UK Borders Bill is “an attack on women”

UK Borders Bill is “an attack on women”

UK parliament is debating whether to pass new immigration legislation that will disproportionately affect women’s chances of getting asylum and protection in the UK. 

The Nationality and Borders Bill was introduced to “increase the fairness of the system to better protect and support those in need of asylum”, however it came under fierce opposition because it would have given the government powers to revoke people’s British citizenship without notice, and punish anyone arriving in the UK illegally, such as by a small boat, with up to four years in jail. 

The clause to criminalise refugees based on their method of arrival to the UK was voted down in the House of Lords last week, in what campaigners have described as a “victory for compassion”. The bill is set to have its third and final reading in the House of Lords on Tuesday 8th of March, before it goes back to the House of Commons for ministers to either accept or challenge the changes made to the bill. 

Women will be particularly affected by the bill, with the grassroots group Women Against Rape (WAR), calling the legislation “an attack on women”. Their briefing, based on decades of work with hundreds of asylum seekers, reports that over 70% of women asylum seekers have fled rape and other forms of torture. Victims of rape, domestic violence and trafficking often delay reporting because of trauma and fear or stigma and discrimination, explains WAR. If the new legislation passes, they will be fast tracked for deportation with their claim dismissed as “unsubstantiated.”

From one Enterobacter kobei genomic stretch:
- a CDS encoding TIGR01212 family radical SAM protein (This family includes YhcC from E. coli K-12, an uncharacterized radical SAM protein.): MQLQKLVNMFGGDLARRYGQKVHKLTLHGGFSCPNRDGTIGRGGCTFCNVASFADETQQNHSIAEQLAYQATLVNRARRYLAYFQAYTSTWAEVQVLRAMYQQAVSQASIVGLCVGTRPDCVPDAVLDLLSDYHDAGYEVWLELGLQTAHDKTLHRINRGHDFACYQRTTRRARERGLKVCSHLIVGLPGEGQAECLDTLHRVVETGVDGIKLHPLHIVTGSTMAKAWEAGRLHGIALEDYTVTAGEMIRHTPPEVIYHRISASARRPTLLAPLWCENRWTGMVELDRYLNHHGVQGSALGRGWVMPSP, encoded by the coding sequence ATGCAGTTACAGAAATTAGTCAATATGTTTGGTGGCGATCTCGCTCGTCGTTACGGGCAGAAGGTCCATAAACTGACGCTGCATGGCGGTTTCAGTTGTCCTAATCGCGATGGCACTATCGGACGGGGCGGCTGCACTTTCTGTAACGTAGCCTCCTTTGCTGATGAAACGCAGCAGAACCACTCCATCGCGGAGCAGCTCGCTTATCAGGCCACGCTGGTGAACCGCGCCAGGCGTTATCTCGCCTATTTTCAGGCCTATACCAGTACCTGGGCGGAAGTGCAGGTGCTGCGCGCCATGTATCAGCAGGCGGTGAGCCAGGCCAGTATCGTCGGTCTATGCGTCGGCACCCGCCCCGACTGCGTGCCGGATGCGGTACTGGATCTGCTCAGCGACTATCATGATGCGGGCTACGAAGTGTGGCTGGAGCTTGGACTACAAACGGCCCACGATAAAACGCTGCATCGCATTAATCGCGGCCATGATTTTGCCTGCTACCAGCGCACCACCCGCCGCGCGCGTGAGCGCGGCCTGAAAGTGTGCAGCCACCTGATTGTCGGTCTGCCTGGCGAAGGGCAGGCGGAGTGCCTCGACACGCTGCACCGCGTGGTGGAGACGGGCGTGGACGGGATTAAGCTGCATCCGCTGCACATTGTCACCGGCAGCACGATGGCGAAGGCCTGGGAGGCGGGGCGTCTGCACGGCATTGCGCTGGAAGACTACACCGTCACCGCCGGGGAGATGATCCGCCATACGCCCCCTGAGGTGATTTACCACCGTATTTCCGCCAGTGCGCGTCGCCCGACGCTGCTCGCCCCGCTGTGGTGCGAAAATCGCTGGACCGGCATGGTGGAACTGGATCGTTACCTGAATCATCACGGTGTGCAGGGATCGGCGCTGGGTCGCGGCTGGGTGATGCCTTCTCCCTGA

“We see first-hand that the Home Office sets out to disbelieve women and undermine their cases, ignoring the long-term trauma caused by rape and domestic violence,” says Emily Burnham, from WAR. “Under this bill there will be more barriers to obtaining the evidence victims need, more detention and few appeal rights. It is a terrifying prospect. Of the few women in our network who have been deported, all have been re-traumatised and suffered rape or other abuse in their home country. The government must know this and must know that it is deliberately putting women’s lives at risk.”

“This bill will make it almost impossible for women who are fleeing for their lives to win asylum in the UK,” adds Gloria Peters from the All African Women’s Group (AAWG). “This bill will make women less safe. Priti Patel, the Home Secretary, like many women in high places, doesn’t speak for us.”

The bill allows the government to send asylum seekers to a “safe third country”, and to process refugees offshore. Migrants allowed to claim asylum will receive “temporary protection status”, which will last up to 30 months, instead of the usual refugee protections. The temporary status does not include an automatic right to permanent residence, nor does it allow refugees to be reunited with their family in the UK. It will provide no recourse to public funds – which means no entitlement to most welfare benefits. The United Nations’ Refugee Agency (UNHCR) warned that the bill undermines the 1951 Refugee Convention, an international human rights agreement signed by the UK that provides protection to those forced to flee their home countries to escape persecution and serious harm. If the bill is implemented, the UNHCR says that the lives and well-being of vulnerable people will be put at risk. 

It will also enshrine in law some of the UK’s deliberate policies of destitution  for asylum seekers. A study by AAWG found that all women asylum seekers who participated in the survey were living in poverty, with 60% of them living on less than £70 (US $95) a week for a single person, officially making them destitute. Half of the participants had no income at all. 

“This bill will make that worse,” says Peters. “Even if  we manage to overcome all the obstacles that are put in our way and get the right to stay, we will only be given temporary status with no right to family reunion or benefits. Without the right to family reunion, mums and children will suffer the unbearable pain of indefinite separation.”

“We’ve escaped for our lives from war, starvation and environmental collapse” she adds.  “We have a right to be here. Our work has created the UK’s wealth through centuries of slavery and colonialism.”

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